Viramune is an HIV medication. It is in a category of HIV medicines called non-nucleoside reverse transcriptase inhibitors (NNRTIs). Viramune prevents HIV from entering the nucleus of healthy CD4 cells. This prevents the cells from producing new virus and decreases the amount of virus in the body.
Viramune, manufactured by Boehringer-Ingelheim, was approved by the U.S. Food and Drug Administration for the treatment of HIV in 1996.
Viramune is available in standard immediate-release tablets, which is taken twice-daily, and in an extended-release formation called Viramune XR, which is taken once-daily.
Viramune must be used in combination with other drugs to treat HIV. It is usually combined with two nucleoside analogues.
Tell your doctors and pharmacists about all medicines you take. This includes those you buy over-the-counter and herbal or natural remedies, such as St. John’s Wort. Bring all your medicines when you see a doctor, or make a list of their names, how much you take, and how often you take them. Your doctor can then tell you if you need to change the dosages of any of your medications.
The following medications should not be taken while you are being treated with Viramune
All of the available nucleoside reverse transcriptase inhibitors can be combined safely with Viramune.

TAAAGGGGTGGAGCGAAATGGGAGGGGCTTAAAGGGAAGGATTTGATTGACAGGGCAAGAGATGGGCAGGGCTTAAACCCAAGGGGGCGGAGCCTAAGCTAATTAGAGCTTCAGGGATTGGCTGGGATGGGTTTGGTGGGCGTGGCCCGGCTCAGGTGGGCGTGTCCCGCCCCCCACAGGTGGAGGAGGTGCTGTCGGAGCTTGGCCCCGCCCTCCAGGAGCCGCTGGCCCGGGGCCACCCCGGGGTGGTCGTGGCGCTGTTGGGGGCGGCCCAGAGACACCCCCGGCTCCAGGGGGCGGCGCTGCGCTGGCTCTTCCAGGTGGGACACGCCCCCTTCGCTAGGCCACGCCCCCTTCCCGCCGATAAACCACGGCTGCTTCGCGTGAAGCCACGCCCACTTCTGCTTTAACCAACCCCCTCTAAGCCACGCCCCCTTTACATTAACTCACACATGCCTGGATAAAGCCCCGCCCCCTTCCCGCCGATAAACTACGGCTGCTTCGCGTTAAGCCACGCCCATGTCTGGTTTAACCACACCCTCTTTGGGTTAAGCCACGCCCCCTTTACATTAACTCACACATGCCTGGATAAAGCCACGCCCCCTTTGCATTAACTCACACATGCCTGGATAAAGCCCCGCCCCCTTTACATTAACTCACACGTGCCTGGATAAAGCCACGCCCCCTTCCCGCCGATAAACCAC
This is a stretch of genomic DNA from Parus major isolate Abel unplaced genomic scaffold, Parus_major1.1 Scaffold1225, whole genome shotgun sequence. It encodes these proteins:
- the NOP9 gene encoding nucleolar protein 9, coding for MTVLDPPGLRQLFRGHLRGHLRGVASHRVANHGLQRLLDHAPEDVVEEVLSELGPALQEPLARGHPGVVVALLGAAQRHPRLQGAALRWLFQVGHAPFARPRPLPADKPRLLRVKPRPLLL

Viramune can interact with some medications used to treat thrush (candidiasis) and other fungal infections. Viramune can decrease Nizoral (ketoconazole) levels in the bloodstream. Similarly, Nizoral can increase Viramune levels in the bloodstream. Taking these two drugs together is not recommended. Diflucan (flucanazole) can significantly increase Viramune blood levels, so caution is warranted and people should watch carefully for the development of Viramune side effects.
Liver problems have been reported in HIV-positive people treated with Viramune. The greatest risk of liver problems is during the first six weeks of treatment. Liver problems are more likely to occur in women (including pregnant women) with CD4 cell counts greater than 250 at the time of starting HIV treatment for the first time. As for men, liver problems are more likely to occur if the CD4 cell count is above 400 at the time of starting HIV treatment for the first time. HIV-positive people should work with their doctors very carefully if they have CD4 cell counts above these levels and are planning on starting therapy for the first time with a drug regimen that contains Viramune.
The most common side effect of Viramune is skin rash. In a small number of patients, rash has been serious and resulted in death. Therefore, if you develop a rash with any of the following symptoms, call your doctor immediately: general ill feeling, fever, muscle or joint aches, blisters, mouth sores, conjunctivitis (inflammation of the inner surface of the eyelids), swelling of the face, tiredness.